The government is planning a new R2-billion town in President Jacob Zuma's home village of Nkandla and taxpayers will have to pick up half the tab, the Mail&Guardian reported on Friday.
Initial estimates were that the government would have to direct more than R1-billion of taxpayers' money into the development.
Another R1-billion would be needed from the private sector to make the project viable.
It was the brainchild of Masibambisane, a rural development organisation Zuma chairs, which the Democratic Alliance has described as a "hand-out scheme used by Zuma to curry favour".
But the department of rural development and land reform had taken up the project with apparent enthusiasm.
In July, expelled ANC Youth League leader Julius Malema accused him of building a "New York City of KwaZulu-Natal" in Nkandla.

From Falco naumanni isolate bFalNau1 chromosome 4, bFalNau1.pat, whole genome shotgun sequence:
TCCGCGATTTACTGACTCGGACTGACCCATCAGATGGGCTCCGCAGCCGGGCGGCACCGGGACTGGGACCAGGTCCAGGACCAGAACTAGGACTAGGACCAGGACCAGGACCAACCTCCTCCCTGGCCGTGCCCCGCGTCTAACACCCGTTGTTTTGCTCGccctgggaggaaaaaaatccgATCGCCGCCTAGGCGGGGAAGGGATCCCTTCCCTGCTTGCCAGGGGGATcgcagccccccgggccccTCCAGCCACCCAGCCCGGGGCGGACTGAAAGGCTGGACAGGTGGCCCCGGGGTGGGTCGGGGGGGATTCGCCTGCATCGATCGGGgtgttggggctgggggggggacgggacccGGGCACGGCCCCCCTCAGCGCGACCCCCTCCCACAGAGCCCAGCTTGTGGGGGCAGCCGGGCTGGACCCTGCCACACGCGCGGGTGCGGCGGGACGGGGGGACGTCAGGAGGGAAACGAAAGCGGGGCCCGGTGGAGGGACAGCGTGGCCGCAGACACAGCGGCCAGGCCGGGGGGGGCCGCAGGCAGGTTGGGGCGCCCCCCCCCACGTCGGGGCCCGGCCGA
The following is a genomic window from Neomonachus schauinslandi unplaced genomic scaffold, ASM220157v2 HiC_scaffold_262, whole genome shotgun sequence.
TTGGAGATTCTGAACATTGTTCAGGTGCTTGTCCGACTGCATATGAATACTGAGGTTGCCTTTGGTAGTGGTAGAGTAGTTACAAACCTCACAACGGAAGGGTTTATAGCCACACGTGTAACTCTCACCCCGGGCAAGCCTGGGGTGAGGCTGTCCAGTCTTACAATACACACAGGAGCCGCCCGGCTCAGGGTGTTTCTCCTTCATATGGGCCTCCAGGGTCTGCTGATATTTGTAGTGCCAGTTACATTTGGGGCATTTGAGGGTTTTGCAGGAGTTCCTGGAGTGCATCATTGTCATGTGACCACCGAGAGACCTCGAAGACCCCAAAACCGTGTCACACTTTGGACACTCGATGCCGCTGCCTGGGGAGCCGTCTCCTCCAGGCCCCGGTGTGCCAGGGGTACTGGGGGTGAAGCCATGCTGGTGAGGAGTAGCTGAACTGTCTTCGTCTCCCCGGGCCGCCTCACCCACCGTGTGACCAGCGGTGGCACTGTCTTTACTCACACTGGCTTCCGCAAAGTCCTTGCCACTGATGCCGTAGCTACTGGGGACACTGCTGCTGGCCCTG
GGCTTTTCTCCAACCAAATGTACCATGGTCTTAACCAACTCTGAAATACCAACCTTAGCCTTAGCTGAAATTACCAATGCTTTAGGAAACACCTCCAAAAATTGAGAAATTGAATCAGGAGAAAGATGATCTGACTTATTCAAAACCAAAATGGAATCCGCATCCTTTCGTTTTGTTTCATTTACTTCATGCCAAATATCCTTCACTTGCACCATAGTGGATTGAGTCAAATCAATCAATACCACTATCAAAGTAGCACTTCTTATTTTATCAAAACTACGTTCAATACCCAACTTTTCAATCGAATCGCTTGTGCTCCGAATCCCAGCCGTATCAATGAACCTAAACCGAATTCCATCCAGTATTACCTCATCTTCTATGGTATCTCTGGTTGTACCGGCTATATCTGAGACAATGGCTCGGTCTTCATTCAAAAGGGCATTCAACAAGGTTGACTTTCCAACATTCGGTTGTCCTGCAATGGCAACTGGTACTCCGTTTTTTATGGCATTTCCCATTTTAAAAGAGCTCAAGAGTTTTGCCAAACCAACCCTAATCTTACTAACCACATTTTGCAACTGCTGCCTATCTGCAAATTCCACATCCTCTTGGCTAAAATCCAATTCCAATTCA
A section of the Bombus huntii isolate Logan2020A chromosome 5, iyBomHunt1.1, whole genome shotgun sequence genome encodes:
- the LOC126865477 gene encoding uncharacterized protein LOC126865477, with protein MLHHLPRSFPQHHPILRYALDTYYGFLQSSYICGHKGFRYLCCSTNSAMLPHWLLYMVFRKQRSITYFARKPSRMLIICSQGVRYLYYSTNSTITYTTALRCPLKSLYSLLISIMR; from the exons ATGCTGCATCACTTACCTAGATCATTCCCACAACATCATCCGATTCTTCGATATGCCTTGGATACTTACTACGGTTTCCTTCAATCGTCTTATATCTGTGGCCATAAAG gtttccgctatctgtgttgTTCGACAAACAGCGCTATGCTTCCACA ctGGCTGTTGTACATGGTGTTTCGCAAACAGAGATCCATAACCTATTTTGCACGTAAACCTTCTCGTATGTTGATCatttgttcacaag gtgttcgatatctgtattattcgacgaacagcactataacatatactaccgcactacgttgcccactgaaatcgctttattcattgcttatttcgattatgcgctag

So the "Zumaville" plans could plague the ANC leader as politicking as the party heats up in the run-up to the party's elective conference in Mangaung in December.
But Zuma's spokesperson, Mac Maharaj, described the criticism as "reckless" and "without basis in fact".
"Rural development is one of the priorities of the government and is not restricted to one area," he was quoted as saying.
The construction would transform what is a dusty backwater with basic government buildings scattered among isolated rural homesteads into tree-lined avenues and covered walkways connecting modern, architect-designed buildings, the newspaper said.
Last year, Zuma came under fire for a multi-million rand upgrade to his homestead, which apparently included underground living quarters.
The IFP accused the president of giving Nkandla preferential treatment in government's rural development programme.